In our first report: “The Experience report – Oncologist issue”, we focused on how to empower oncologists with human-centric services. In this study we again take a human-centered approach—this time to uncover the main pain points for cancer patients, particularly in the growing population of digital natives.
We surveyed 1200 patients in the US, the UK, and Germany between the ages of 18 and 50. Our survey included patients with all types of cancer who shared with us their biggest challenges. More than 90 percent identified themselves as “digital natives” and answered questions about their end-to-end patient experience ranging from the discovery of first symptoms all the way to life after treatment.
Patient journeys tend to be very heterogeneous, yet we discovered that participants’ pain points revolve around four recurring challenges:
1. Information access
Patients struggle to find personalized, understandable and reliable information. They want access to accurate input related to their cancer journey.
1 out of 3
patients were overwhelmed by the number of sources of information when trying to find out more about their symptoms.
There was just no personalized information available online.
2. Patient involvement
Patients in our report describe a unidirectional relationship with their oncologists and want more involvement in their cancer journeys.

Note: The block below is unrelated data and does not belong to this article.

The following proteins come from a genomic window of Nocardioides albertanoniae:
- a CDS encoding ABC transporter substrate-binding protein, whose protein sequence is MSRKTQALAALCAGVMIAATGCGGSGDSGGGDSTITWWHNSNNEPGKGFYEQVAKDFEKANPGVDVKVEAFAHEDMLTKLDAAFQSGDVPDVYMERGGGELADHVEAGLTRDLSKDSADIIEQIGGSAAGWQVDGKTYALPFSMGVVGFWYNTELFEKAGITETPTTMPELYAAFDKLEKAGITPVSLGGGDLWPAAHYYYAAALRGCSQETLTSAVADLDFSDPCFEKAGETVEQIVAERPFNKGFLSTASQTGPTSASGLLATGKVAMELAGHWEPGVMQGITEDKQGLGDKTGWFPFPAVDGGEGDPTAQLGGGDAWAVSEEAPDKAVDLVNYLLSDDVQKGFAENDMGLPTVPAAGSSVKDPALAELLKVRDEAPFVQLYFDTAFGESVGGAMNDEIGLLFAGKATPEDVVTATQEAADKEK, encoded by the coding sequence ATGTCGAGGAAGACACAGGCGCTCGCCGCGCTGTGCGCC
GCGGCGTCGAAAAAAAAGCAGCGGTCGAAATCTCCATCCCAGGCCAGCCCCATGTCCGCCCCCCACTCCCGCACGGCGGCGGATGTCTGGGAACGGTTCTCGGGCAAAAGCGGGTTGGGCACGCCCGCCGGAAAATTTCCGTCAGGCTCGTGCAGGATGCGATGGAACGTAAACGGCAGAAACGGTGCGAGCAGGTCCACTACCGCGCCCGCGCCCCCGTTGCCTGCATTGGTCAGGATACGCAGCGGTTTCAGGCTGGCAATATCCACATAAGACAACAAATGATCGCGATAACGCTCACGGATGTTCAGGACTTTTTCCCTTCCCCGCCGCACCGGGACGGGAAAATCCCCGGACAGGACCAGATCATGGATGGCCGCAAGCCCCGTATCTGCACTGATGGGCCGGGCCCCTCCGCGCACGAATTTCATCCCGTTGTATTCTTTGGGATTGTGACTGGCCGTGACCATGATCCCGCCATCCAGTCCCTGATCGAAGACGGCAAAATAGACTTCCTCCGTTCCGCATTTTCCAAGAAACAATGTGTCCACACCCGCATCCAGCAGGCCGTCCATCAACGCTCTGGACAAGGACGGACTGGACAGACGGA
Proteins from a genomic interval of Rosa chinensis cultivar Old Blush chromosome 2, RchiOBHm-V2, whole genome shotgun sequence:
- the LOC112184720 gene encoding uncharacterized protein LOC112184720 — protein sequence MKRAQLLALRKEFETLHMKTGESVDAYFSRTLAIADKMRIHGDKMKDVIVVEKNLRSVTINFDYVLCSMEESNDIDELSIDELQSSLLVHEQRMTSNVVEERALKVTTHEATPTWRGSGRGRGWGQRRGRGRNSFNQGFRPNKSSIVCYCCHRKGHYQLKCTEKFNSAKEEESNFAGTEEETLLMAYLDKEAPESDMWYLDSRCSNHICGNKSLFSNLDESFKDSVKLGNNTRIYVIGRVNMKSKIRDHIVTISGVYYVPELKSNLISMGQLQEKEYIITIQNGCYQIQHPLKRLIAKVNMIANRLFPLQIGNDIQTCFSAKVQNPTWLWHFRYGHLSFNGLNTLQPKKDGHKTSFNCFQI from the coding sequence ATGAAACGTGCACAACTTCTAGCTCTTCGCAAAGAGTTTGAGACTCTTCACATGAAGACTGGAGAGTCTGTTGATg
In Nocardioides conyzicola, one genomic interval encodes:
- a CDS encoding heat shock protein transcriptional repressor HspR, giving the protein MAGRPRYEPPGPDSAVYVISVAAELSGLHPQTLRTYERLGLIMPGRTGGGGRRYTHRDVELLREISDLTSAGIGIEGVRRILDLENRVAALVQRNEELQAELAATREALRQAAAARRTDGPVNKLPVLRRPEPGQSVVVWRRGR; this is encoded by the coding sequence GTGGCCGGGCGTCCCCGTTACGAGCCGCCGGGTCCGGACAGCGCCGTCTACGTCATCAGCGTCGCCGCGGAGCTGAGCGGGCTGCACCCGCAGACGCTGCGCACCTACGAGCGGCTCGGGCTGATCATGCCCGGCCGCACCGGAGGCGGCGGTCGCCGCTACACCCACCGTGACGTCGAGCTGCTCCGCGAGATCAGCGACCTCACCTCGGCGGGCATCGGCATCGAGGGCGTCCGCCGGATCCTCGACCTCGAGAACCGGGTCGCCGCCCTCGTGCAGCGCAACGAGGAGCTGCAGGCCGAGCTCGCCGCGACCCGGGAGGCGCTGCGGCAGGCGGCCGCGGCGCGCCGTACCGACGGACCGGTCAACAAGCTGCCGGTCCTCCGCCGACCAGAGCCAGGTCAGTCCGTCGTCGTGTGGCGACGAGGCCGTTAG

of respondents would have liked to be more involved in their overall treatment plan decision-making process.
Doctors are these controlled, rational human beings. I felt silly asking them questions and didn’t want to waste their time.
3. Holistic care
Patients expect cancer care to take a holistic approach. Many participants want more mental health support and guidance.
say that an app/digital tool could help them in managing anxiety of cancer returning
I would have needed somebody to take me by the hand and tell me how to lead my life in terms of exercise, nutrition and sleep.
4. Organizational hassle
Patients need more help with the dreary administrative, logistical, and domestic tasks of their journey.
of respondents experienced transportation difficulties during treatment.
Dealing with the huge amount of paperwork felt like a second job. But where do you get the time for it?
A glimpse of the future
There is potential to improve the experience journey of cancer patients as long as they take a human-centric and more holistic perspective of the well-being of patients. Given a future composed of digital natives, it is imperative that health care interventions and services align with patients’ evolving preferences.
For biopharma companies, future opportunities come from;
Building or joining a patient support platform to drive relevance in a more sustainable way.
Creation of and integration into seamless experiences and personalized information across all channels.
Providing the field force with content that is atomized and as much patient specific and personalized as possible.
Acting as a role model beyond their own organizations and the drug medication, creating positive impacts for customers and employees.